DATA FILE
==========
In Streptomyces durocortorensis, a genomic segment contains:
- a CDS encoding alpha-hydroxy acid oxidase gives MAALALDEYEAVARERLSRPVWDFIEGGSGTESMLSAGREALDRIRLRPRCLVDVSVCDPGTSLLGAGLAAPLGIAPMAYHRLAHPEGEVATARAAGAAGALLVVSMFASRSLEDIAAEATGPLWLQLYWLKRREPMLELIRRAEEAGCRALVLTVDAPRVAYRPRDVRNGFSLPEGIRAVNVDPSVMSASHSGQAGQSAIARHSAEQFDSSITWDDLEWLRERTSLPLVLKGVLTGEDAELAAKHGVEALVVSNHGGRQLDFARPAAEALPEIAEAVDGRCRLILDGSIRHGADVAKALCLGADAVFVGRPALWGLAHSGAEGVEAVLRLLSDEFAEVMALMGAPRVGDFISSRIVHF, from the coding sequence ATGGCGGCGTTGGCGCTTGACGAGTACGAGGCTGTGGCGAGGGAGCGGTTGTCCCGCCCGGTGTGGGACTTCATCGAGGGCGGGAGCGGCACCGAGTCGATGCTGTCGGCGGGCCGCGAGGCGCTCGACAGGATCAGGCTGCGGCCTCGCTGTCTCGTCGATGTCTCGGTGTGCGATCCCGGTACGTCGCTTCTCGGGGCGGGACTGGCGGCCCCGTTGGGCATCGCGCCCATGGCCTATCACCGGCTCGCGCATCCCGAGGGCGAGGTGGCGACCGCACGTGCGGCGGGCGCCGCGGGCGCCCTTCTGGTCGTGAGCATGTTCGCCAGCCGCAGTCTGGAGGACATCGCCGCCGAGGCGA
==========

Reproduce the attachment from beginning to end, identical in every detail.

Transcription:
In Streptomyces durocortorensis, a genomic segment contains:
- a CDS encoding alpha-hydroxy acid oxidase gives MAALALDEYEAVARERLSRPVWDFIEGGSGTESMLSAGREALDRIRLRPRCLVDVSVCDPGTSLLGAGLAAPLGIAPMAYHRLAHPEGEVATARAAGAAGALLVVSMFASRSLEDIAAEATGPLWLQLYWLKRREPMLELIRRAEEAGCRALVLTVDAPRVAYRPRDVRNGFSLPEGIRAVNVDPSVMSASHSGQAGQSAIARHSAEQFDSSITWDDLEWLRERTSLPLVLKGVLTGEDAELAAKHGVEALVVSNHGGRQLDFARPAAEALPEIAEAVDGRCRLILDGSIRHGADVAKALCLGADAVFVGRPALWGLAHSGAEGVEAVLRLLSDEFAEVMALMGAPRVGDFISSRIVHF, from the coding sequence ATGGCGGCGTTGGCGCTTGACGAGTACGAGGCTGTGGCGAGGGAGCGGTTGTCCCGCCCGGTGTGGGACTTCATCGAGGGCGGGAGCGGCACCGAGTCGATGCTGTCGGCGGGCCGCGAGGCGCTCGACAGGATCAGGCTGCGGCCTCGCTGTCTCGTCGATGTCTCGGTGTGCGATCCCGGTACGTCGCTTCTCGGGGCGGGACTGGCGGCCCCGTTGGGCATCGCGCCCATGGCCTATCACCGGCTCGCGCATCCCGAGGGCGAGGTGGCGACCGCACGTGCGGCGGGCGCCGCGGGCGCCCTTCTGGTCGTGAGCATGTTCGCCAGCCGCAGTCTGGAGGACATCGCCGCCGAGGCGA